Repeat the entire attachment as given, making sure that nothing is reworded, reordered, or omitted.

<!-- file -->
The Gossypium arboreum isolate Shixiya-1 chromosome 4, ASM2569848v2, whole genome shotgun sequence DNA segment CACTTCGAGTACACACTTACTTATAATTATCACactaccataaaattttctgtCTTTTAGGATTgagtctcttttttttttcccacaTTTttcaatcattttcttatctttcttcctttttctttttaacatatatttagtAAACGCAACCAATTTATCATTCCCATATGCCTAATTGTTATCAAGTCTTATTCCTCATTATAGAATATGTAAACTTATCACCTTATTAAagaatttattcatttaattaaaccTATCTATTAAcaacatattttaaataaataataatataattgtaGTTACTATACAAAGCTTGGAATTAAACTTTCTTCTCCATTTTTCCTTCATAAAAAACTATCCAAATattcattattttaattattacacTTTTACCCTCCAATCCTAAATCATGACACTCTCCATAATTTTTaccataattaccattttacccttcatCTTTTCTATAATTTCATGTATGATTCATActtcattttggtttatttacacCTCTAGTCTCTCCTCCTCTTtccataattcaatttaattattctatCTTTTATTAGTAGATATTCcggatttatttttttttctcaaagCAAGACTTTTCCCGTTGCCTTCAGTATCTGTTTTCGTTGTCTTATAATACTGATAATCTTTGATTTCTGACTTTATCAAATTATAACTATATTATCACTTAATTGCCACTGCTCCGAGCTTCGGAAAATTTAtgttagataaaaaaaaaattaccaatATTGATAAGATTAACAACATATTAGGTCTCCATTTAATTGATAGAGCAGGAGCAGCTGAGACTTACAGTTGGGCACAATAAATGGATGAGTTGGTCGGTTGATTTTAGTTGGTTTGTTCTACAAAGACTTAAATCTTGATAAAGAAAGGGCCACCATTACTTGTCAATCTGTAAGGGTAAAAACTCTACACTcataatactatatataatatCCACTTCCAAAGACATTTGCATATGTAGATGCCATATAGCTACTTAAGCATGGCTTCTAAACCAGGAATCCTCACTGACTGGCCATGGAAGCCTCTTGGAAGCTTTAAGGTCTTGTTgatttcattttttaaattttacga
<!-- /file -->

The Gossypium arboreum isolate Shixiya-1 chromosome 4, ASM2569848v2, whole genome shotgun sequence DNA segment CACTTCGAGTACACACTTACTTATAATTATCACactaccataaaattttctgtCTTTTAGGATTgagtctcttttttttttcccacaTTTttcaatcattttcttatctttcttcctttttctttttaacatatatttagtAAACGCAACCAATTTATCATTCCCATATGCCTAATTGTTATCAAGTCTTATTCCTCATTATAGAATATGTAAACTTATCACCTTATTAAagaatttattcatttaattaaaccTATCTATTAAcaacatattttaaataaataataatataattgtaGTTACTATACAAAGCTTGGAATTAAACTTTCTTCTCCATTTTTCCTTCATAAAAAACTATCCAAATattcattattttaattattacacTTTTACCCTCCAATCCTAAATCATGACACTCTCCATAATTTTTaccataattaccattttacccttcatCTTTTCTATAATTTCATGTATGATTCATActtcattttggtttatttacacCTCTAGTCTCTCCTCCTCTTtccataattcaatttaattattctatCTTTTATTAGTAGATATTCcggatttatttttttttctcaaagCAAGACTTTTCCCGTTGCCTTCAGTATCTGTTTTCGTTGTCTTATAATACTGATAATCTTTGATTTCTGACTTTATCAAATTATAACTATATTATCACTTAATTGCCACTGCTCCGAGCTTCGGAAAATTTAtgttagataaaaaaaaaattaccaatATTGATAAGATTAACAACATATTAGGTCTCCATTTAATTGATAGAGCAGGAGCAGCTGAGACTTACAGTTGGGCACAATAAATGGATGAGTTGGTCGGTTGATTTTAGTTGGTTTGTTCTACAAAGACTTAAATCTTGATAAAGAAAGGGCCACCATTACTTGTCAATCTGTAAGGGTAAAAACTCTACACTcataatactatatataatatCCACTTCCAAAGACATTTGCATATGTAGATGCCATATAGCTACTTAAGCATGGCTTCTAAACCAGGAATCCTCACTGACTGGCCATGGAAGCCTCTTGGAAGCTTTAAGGTCTTGTTgatttcattttttaaattttacga